April 2020. The numbers of USA Covid-19 cases and deaths related to the virus increase across our nation. I cancel all my accommodations. Thank goodness I only booked a couple of weeks, but I am sad. I love to travel and discover new places and things. Darn, darn, darn!

May 25, 2020, I thought I was going to be on the road this day, Memorial Day. I had booked my WI state park reservation back in the winter since I figured everyone else would be camping this weekend too. Instead I am home in Arizona with limited access to most places and our Covid-19 cases still on the rise. I will take time on this day to honor the men and women who died while serving in the US military. There usually are parades, but there is a 3pm, your local time, national moment of remembrance on this day too … a time to think and thank those who served, and I want to thank those individuals who still serve!

You and I are alive; let’s have a good Memorial Day wherever we are!

The message on this trail is a good one!

Day 27: Team

Habitat for Humanity projects necessitate team work! While I have participated in various projects in NYS and AZ, my most recent project was in Poland, yes the country of Poland! A group of us from central Arizona traveled to Gliwice, a town north of Krakow, Poland. For 5 days we worked on an old building needing renovation for future use as a center for young people with addictions.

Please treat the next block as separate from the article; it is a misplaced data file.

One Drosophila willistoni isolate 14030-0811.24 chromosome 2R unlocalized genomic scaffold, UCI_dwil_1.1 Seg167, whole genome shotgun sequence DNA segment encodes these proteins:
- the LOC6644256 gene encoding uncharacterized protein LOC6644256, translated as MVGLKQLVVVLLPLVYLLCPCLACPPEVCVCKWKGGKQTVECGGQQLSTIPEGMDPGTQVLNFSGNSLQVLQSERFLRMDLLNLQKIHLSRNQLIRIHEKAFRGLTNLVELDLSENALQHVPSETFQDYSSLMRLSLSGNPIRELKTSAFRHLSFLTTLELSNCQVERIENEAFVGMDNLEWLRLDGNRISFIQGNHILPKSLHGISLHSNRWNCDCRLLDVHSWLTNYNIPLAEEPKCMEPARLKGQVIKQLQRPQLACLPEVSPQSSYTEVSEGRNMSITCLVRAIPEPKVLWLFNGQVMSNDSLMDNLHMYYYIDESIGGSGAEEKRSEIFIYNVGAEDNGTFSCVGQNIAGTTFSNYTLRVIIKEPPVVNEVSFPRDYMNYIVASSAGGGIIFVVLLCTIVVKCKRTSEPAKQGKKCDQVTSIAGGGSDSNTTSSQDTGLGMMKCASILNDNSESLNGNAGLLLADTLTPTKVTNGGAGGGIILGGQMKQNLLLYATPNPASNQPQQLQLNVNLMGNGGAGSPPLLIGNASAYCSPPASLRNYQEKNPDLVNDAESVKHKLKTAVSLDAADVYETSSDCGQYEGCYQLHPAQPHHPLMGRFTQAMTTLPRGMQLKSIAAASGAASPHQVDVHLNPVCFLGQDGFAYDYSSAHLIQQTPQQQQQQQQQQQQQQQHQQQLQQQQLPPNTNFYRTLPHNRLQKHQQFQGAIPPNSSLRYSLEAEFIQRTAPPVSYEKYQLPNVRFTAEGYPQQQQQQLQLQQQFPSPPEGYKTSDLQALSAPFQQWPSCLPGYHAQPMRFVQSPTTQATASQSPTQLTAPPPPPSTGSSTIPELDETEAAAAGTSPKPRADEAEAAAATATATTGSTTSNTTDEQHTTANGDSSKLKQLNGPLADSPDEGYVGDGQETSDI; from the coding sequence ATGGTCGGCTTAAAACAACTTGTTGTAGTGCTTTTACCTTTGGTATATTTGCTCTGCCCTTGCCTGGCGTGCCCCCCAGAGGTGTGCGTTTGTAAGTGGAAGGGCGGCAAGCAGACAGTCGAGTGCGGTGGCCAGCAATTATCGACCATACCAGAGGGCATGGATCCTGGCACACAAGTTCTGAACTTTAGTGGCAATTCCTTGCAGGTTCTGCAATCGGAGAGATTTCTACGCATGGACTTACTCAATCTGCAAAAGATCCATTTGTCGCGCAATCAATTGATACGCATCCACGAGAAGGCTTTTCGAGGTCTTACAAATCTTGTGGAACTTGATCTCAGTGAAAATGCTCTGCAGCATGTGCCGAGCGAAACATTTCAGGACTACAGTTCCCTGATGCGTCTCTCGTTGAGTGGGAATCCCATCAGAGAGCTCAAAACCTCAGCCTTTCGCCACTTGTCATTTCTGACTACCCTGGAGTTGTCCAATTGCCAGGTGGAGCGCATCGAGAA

Half of the volunteers chose plastering work. The others, myself included, chose to pull up the flooring in each room. We discovered linoleum on top of another layer of linoleum which was on top of some very old wooden boards. Under those boards we found chunks of wood holding the floor beams apart and dirt… all needing to be removed! This work REQUIRED a team of people to even make a dent in the overall project.

Crowbars, muscle, sweat, hammers, shovels, brooms, and more muscle and sweat from everyone at work! It was back-breaking work, but we looked after each other as we tried to rotate some of the jobs around and took time for water breaks, snacks, and a walk to an ice cream/bakery place in the local area. Lunch was provided each day with a wonderful opportunity to sit down and time to see the other team members and their plastering work. Amazing … another example of great team work!

This project will not be entirely finished for some time as there is plenty of work to be done, but it will get done with more teams coming in to help. Kudos to Habitat for Humanity – Poland for the work they are doing! Their team is the best. They made our stay enjoyable as we helped them with their project. It would be wonderful to return to Poland and see this project completed with the young people making use of the facility. Someday I might be able to make that happen!